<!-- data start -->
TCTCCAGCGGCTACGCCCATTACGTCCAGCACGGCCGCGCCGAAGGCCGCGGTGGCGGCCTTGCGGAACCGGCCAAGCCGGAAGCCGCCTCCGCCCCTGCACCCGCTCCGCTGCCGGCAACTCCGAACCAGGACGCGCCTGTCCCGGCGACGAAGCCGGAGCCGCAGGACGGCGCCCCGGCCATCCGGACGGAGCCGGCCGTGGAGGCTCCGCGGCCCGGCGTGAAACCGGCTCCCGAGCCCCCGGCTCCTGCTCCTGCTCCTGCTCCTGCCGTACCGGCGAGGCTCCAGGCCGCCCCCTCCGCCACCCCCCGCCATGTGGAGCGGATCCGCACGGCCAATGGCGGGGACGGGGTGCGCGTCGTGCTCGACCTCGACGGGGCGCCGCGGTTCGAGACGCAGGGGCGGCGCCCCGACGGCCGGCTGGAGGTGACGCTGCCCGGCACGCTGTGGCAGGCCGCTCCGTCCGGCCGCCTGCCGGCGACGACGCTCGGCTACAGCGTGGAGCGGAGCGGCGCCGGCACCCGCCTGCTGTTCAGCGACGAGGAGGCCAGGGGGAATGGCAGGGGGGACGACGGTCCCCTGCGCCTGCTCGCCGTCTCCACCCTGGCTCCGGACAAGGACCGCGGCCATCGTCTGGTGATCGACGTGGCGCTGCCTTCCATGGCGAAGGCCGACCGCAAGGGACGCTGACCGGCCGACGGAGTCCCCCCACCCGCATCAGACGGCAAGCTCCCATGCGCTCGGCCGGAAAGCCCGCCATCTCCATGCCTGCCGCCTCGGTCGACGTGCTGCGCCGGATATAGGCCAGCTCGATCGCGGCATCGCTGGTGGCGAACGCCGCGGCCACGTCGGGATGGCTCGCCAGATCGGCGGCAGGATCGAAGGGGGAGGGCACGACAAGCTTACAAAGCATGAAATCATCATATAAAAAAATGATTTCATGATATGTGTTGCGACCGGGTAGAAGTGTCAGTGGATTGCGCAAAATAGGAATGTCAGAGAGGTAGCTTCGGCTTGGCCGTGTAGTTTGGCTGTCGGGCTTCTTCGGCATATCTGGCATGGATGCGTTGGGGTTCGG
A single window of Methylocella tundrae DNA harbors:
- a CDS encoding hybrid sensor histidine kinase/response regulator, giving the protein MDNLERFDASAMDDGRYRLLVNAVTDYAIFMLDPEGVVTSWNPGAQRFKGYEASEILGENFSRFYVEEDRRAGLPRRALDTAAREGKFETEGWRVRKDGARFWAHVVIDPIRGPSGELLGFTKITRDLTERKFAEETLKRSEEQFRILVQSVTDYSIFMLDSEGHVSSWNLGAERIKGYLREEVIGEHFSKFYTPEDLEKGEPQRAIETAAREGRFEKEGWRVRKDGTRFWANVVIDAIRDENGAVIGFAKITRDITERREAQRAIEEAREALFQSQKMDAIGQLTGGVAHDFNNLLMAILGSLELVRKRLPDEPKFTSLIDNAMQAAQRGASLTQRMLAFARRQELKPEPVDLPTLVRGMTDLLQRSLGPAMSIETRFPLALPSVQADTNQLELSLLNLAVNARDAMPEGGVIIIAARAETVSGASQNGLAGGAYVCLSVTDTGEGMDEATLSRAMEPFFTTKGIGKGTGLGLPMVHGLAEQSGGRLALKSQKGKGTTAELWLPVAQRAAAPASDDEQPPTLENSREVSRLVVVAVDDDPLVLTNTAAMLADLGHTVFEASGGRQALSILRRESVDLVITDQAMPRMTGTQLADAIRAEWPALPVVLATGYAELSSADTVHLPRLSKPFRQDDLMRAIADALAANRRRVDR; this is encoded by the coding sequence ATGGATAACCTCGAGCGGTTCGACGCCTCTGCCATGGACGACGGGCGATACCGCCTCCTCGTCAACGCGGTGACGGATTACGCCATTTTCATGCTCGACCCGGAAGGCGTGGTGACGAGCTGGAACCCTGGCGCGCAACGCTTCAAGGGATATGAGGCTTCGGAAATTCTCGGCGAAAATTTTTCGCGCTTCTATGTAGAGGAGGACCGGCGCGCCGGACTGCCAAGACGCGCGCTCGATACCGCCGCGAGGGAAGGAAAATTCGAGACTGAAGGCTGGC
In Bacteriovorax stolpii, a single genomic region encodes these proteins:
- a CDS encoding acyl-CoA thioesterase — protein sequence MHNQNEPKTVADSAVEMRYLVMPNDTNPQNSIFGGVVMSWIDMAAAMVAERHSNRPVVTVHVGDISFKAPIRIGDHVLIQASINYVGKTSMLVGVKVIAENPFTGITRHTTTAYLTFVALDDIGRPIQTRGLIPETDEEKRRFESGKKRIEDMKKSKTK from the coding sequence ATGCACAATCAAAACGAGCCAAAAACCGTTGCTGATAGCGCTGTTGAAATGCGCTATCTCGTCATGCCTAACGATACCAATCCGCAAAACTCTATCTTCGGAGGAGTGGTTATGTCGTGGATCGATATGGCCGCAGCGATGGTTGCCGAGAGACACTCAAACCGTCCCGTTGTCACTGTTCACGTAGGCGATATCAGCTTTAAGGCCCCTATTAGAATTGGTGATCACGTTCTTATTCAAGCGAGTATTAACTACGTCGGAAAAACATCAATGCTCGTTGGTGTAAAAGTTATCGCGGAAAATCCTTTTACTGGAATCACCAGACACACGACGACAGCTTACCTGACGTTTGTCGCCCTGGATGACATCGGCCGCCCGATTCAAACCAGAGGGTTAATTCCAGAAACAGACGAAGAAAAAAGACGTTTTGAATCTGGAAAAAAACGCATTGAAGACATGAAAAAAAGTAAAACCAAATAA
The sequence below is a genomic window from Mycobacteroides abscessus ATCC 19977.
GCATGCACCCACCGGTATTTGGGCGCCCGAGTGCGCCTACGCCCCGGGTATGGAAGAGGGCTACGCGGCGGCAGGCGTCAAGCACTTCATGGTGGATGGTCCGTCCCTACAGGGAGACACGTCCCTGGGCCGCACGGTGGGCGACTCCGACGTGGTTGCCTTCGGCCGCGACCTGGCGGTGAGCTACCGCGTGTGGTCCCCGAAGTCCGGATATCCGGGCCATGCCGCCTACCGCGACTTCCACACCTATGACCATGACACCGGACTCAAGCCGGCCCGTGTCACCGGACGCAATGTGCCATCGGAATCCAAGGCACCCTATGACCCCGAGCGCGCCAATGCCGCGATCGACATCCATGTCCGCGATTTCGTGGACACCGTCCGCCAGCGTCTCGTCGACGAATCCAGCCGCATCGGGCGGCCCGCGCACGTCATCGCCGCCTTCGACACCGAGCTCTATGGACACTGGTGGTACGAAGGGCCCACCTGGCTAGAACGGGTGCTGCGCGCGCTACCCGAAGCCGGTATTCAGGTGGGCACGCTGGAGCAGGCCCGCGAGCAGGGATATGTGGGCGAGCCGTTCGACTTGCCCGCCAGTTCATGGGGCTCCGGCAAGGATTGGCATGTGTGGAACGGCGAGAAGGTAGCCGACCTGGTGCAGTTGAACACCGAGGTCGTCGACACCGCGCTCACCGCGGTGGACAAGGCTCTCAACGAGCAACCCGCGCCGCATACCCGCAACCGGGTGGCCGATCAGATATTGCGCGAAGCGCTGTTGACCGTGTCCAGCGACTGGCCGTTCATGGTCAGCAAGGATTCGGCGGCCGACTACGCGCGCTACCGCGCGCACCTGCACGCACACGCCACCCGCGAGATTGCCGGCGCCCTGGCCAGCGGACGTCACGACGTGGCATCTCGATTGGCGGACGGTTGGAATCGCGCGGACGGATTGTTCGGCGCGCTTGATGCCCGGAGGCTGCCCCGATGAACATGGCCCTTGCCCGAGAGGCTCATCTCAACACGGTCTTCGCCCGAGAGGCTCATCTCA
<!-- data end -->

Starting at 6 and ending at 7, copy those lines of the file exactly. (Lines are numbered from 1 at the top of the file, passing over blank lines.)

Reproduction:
The sequence below is a genomic window from Mycobacteroides abscessus ATCC 19977.
GCATGCACCCACCGGTATTTGGGCGCCCGAGTGCGCCTACGCCCCGGGTATGGAAGAGGGCTACGCGGCGGCAGGCGTCAAGCACTTCATGGTGGATGGTCCGTCCCTACAGGGAGACACGTCCCTGGGCCGCACGGTGGGCGACTCCGACGTGGTTGCCTTCGGCCGCGACCTGGCGGTGAGCTACCGCGTGTGGTCCCCGAAGTCCGGATATCCGGGCCATGCCGCCTACCGCGACTTCCACACCTATGACCATGACACCGGACTCAAGCCGGCCCGTGTCACCGGACGCAATGTGCCATCGGAATCCAAGGCACCCTATGACCCCGAGCGCGCCAATGCCGCGATCGACATCCATGTCCGCGATTTCGTGGACACCGTCCGCCAGCGTCTCGTCGACGAATCCAGCCGCATCGGGCGGCCCGCGCACGTCATCGCCGCCTTCGACACCGAGCTCTATGGACACTGGTGGTACGAAGGGCCCACCTGGCTAGAACGGGTGCTGCGCGCGCTACCCGAAGCCGGTATTCAGGTGGGCACGCTGGAGCAGGCCCGCGAGCAGGGATATGTGGGCGAGCCGTTCGACTTGCCCGCCAGTTCATGGGGCTCCGGCAAGGATTGGCATGTGTGGAACGGCGAGAAGGTAGCCGACCTGGTGCAGTTGAACACCGAGGTCGTCGACACCGCGCTCACCGCGGTGGACAAGGCTCTCAACGAGCAACCCGCGCCGCATACCCGCAACCGGGTGGCCGATCAGATATTGCGCGAAGCGCTGTTGACCGTGTCCAGCGACTGGCCGTTCATGGTCAGCAAGGATTCGGCGGCCGACTACGCGCGCTACCGCGCGCACCTGCACGCACACGCCACCCGCGAGATTGCCGGCGCCCTGGCCAGCGGACGTCACGACGTGGCATCTCGATTGGCGGACGGTTGGAATCGCGCGGACGGATTGTTCGGCGCGCTTGATGCCCGGAGGCTGCCCCGATGAACATGGCCCTTGCCCGAGAGGCTCATCTCAACACGGTCTTCGCCCGAGAGGCTCATCTCA